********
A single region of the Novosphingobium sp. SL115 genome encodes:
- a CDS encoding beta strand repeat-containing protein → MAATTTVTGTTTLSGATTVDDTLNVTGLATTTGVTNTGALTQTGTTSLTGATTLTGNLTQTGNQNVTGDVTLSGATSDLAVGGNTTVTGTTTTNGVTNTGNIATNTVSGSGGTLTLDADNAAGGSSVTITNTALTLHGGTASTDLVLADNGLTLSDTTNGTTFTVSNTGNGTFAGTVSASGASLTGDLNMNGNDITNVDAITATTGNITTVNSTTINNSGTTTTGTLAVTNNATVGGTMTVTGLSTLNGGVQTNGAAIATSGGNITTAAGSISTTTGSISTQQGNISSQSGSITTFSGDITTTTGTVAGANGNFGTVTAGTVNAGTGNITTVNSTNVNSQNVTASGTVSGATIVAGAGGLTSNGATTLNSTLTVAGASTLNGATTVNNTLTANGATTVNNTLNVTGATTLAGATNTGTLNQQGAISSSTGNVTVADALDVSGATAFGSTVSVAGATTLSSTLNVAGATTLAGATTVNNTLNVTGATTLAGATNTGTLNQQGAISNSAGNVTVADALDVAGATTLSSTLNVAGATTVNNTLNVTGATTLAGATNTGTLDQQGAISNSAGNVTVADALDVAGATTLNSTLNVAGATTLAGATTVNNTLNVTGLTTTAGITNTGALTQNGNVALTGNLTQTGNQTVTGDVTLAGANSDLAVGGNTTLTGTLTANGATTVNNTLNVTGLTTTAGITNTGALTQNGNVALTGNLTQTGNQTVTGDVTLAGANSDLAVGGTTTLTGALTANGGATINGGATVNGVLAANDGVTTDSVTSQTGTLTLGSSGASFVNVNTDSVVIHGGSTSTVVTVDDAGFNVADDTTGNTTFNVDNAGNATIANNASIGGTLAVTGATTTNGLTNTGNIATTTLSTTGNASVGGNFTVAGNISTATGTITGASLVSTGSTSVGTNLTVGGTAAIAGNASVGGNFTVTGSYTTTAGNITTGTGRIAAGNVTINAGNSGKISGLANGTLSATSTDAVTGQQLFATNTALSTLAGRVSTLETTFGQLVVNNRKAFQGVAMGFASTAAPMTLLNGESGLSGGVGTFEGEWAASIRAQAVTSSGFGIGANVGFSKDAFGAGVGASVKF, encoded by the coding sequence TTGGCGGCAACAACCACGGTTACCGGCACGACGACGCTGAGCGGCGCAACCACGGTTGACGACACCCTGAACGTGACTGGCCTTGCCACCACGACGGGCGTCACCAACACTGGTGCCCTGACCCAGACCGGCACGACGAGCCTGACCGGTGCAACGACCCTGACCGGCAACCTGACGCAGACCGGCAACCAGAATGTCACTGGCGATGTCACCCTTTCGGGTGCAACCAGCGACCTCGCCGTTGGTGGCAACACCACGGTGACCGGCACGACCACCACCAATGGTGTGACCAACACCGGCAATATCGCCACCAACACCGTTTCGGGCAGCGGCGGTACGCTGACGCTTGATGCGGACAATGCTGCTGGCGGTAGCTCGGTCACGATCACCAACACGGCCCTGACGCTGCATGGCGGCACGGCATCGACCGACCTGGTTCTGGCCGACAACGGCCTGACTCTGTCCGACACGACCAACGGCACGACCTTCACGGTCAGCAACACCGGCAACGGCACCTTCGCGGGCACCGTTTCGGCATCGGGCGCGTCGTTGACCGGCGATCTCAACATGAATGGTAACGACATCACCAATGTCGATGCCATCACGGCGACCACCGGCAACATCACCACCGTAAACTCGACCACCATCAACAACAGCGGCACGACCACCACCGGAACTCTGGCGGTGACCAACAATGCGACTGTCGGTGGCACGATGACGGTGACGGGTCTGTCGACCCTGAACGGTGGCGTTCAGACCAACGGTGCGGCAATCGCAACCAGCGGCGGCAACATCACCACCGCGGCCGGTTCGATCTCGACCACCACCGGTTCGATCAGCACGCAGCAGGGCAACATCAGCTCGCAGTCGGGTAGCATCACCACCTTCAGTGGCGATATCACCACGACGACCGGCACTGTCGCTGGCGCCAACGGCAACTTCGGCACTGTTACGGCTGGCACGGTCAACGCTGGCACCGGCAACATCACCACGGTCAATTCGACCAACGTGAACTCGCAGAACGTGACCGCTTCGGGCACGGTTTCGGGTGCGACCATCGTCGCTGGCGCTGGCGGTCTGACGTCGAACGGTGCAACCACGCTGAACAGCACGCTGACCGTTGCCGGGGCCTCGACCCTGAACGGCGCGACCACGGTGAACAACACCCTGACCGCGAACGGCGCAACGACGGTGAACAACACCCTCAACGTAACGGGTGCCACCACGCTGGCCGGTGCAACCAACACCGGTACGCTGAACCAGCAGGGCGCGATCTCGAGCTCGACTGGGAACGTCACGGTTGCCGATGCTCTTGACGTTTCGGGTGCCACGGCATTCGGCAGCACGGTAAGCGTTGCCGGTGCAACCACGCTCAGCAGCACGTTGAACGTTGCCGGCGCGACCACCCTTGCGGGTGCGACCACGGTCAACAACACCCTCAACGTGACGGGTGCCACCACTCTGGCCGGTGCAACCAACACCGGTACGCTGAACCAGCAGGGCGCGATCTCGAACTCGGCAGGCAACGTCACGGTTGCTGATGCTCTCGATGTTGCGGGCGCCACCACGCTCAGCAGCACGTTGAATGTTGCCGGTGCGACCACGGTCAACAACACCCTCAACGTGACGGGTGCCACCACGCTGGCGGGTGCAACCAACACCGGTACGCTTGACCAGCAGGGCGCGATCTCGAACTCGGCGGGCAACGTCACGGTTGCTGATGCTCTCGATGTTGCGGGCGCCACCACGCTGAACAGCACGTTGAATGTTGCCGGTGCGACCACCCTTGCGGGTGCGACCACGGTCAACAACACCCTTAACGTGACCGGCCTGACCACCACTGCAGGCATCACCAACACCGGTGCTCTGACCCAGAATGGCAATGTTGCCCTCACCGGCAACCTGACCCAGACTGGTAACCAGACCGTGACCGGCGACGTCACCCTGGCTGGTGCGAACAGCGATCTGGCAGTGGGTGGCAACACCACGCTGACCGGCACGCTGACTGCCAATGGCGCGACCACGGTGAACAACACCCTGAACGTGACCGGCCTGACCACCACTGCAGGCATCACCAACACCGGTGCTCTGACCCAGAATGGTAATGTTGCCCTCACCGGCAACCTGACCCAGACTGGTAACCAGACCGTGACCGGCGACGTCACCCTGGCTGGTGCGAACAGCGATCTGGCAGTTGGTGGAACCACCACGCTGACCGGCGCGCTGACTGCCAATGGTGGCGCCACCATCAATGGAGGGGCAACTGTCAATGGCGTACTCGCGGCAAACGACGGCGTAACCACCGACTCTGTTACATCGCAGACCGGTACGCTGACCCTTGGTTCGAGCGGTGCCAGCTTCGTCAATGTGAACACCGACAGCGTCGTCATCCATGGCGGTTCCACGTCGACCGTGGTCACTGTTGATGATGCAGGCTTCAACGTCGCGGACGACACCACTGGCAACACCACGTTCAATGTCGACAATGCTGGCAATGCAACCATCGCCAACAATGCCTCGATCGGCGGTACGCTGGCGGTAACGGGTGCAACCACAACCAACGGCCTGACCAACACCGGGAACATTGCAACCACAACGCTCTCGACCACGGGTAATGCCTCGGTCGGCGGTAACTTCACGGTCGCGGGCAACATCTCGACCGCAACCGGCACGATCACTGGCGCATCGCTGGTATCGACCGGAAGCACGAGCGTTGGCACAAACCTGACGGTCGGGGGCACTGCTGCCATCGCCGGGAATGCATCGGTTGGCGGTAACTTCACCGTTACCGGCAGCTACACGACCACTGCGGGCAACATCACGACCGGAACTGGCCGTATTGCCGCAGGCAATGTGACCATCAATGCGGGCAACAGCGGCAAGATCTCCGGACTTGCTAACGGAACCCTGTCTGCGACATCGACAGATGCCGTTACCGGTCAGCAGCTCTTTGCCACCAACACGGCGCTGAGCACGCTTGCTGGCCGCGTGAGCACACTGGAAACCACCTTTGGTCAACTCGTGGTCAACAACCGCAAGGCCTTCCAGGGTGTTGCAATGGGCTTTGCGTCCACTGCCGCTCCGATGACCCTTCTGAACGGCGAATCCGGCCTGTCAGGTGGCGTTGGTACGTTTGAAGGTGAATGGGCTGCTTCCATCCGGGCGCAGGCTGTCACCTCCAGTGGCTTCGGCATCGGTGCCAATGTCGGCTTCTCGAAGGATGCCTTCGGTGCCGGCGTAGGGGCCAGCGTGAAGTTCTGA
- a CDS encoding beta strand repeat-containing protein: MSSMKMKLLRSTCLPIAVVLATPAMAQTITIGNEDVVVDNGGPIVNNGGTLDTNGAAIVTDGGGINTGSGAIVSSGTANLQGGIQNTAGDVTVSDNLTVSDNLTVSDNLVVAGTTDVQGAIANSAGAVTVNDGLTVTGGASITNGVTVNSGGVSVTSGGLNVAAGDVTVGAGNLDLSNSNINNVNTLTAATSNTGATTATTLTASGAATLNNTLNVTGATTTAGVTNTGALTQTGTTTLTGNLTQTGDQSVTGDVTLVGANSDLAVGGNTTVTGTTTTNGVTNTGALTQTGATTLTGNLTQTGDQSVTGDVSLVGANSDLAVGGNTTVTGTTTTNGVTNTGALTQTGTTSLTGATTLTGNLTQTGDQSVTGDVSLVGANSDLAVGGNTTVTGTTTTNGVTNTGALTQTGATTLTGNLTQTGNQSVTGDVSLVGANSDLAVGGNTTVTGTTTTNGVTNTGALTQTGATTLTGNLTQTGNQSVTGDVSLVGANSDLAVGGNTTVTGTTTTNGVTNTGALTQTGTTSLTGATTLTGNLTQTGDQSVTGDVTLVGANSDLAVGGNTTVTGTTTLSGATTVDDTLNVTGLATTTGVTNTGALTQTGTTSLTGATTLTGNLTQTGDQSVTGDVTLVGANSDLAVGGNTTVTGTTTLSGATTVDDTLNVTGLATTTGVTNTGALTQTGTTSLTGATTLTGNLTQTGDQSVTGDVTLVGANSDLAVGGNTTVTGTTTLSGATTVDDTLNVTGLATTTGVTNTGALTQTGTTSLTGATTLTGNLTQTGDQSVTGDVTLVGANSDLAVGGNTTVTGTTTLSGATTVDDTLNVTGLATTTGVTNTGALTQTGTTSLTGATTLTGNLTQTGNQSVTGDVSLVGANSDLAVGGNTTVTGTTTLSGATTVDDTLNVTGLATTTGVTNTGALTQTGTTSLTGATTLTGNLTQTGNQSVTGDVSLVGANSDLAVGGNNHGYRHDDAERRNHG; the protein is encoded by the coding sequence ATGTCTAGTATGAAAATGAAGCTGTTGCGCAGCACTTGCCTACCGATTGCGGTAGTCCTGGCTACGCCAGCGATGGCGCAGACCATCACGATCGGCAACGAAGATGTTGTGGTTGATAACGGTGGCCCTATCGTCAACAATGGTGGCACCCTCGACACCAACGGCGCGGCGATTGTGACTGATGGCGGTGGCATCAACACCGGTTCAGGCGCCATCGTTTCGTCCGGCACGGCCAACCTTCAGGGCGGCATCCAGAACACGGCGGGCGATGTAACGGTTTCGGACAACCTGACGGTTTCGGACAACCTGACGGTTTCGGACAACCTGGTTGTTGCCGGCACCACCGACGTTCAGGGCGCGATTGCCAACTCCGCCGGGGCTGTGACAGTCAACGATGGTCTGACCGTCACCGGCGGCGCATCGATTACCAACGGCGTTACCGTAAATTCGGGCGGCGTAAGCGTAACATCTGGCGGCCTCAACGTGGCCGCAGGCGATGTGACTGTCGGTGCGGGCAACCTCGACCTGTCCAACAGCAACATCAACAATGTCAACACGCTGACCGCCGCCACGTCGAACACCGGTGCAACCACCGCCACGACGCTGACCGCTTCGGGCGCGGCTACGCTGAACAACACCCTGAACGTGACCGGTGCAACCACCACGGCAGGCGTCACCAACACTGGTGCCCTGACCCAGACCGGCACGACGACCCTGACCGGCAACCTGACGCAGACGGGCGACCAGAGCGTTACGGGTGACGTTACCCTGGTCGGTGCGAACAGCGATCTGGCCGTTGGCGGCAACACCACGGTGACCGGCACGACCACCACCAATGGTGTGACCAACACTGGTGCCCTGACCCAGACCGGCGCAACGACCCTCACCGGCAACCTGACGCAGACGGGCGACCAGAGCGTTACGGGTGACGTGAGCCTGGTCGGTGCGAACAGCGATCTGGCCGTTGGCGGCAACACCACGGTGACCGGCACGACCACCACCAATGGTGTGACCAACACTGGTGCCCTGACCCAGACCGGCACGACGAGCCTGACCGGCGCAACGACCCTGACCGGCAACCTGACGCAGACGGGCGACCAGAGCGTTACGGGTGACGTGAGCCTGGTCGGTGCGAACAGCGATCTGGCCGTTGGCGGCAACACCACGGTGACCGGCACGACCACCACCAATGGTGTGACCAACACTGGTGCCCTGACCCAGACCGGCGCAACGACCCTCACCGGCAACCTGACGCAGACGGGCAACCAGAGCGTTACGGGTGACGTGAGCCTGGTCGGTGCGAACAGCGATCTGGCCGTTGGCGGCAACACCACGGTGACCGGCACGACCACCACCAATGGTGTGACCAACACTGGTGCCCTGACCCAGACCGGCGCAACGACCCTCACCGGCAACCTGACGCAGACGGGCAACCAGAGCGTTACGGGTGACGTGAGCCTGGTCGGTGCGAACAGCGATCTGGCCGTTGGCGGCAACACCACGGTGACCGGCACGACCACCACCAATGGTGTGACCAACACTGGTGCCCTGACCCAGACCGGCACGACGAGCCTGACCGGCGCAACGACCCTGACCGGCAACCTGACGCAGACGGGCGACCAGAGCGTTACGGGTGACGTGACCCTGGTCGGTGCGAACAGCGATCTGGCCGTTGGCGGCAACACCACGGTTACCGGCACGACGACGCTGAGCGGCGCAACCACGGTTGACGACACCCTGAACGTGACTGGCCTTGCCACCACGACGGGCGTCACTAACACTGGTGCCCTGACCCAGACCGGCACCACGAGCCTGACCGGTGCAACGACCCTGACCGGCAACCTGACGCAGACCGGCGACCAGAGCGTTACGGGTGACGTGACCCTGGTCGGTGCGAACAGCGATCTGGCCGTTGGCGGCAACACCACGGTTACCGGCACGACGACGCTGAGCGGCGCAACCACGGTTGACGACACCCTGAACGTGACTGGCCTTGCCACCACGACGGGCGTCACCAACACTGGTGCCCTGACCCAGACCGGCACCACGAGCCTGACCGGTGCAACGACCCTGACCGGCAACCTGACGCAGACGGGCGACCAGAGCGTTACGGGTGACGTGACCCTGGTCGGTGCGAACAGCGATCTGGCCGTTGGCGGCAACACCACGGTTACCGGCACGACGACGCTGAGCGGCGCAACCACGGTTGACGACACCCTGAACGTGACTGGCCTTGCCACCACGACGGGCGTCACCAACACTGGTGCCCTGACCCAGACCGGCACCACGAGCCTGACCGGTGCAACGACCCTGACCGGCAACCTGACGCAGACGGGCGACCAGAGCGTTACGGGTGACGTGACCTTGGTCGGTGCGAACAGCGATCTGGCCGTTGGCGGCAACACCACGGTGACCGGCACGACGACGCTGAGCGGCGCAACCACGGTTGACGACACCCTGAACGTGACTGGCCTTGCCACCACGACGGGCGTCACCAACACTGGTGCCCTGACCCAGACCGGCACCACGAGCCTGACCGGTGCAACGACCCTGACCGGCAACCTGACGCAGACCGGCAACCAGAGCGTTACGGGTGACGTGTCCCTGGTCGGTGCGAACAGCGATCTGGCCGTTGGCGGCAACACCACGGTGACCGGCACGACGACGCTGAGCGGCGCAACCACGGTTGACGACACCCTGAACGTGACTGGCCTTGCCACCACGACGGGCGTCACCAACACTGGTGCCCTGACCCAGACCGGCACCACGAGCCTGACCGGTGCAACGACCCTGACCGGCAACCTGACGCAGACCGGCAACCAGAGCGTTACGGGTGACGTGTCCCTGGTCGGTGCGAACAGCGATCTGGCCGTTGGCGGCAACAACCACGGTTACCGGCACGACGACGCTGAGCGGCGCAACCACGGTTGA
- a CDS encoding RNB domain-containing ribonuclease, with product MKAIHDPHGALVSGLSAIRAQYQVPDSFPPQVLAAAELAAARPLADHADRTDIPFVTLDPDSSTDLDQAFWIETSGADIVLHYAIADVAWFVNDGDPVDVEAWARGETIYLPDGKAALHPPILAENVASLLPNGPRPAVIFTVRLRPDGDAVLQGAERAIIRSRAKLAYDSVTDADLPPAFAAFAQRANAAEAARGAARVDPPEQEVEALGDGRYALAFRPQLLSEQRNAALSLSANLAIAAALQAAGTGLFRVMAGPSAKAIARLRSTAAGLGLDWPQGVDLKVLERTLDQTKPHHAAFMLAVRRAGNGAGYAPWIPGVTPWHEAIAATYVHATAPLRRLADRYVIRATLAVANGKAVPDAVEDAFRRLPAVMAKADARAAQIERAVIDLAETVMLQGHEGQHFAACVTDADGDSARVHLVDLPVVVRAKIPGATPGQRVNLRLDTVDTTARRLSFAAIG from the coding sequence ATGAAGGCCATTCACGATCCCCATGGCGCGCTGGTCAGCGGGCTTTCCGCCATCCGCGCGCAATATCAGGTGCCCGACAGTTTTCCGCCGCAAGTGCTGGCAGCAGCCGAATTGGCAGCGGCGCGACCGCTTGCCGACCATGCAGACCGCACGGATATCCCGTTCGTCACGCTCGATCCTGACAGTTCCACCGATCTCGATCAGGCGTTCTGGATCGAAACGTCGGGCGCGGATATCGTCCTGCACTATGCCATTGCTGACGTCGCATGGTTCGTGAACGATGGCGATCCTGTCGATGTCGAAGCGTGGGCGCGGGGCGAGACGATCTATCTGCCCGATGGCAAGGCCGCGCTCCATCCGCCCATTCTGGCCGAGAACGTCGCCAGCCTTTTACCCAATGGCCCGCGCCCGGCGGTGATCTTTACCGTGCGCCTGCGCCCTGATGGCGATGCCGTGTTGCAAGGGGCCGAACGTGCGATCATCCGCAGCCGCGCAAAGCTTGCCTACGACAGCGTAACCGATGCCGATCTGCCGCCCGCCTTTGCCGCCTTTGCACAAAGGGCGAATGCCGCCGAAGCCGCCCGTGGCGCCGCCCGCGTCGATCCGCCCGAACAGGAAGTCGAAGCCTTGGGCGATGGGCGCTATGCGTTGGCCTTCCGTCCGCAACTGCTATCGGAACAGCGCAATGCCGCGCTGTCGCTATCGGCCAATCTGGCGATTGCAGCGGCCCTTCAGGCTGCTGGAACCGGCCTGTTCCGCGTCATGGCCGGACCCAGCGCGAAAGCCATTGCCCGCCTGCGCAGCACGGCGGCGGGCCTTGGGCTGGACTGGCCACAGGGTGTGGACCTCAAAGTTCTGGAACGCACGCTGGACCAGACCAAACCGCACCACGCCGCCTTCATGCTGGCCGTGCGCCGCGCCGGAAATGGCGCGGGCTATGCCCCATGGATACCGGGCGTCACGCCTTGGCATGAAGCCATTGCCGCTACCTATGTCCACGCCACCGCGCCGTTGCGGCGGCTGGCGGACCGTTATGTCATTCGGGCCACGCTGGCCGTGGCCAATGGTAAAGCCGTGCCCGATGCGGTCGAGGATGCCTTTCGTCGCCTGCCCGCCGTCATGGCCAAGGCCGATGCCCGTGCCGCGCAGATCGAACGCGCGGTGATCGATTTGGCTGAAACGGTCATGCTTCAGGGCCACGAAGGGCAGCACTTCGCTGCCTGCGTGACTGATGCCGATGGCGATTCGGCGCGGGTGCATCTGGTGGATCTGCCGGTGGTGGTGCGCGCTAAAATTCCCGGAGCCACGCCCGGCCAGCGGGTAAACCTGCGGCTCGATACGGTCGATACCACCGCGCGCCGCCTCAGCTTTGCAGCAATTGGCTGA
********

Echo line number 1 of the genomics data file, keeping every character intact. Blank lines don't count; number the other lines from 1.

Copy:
A single region of the Novosphingobium sp. SL115 genome encodes: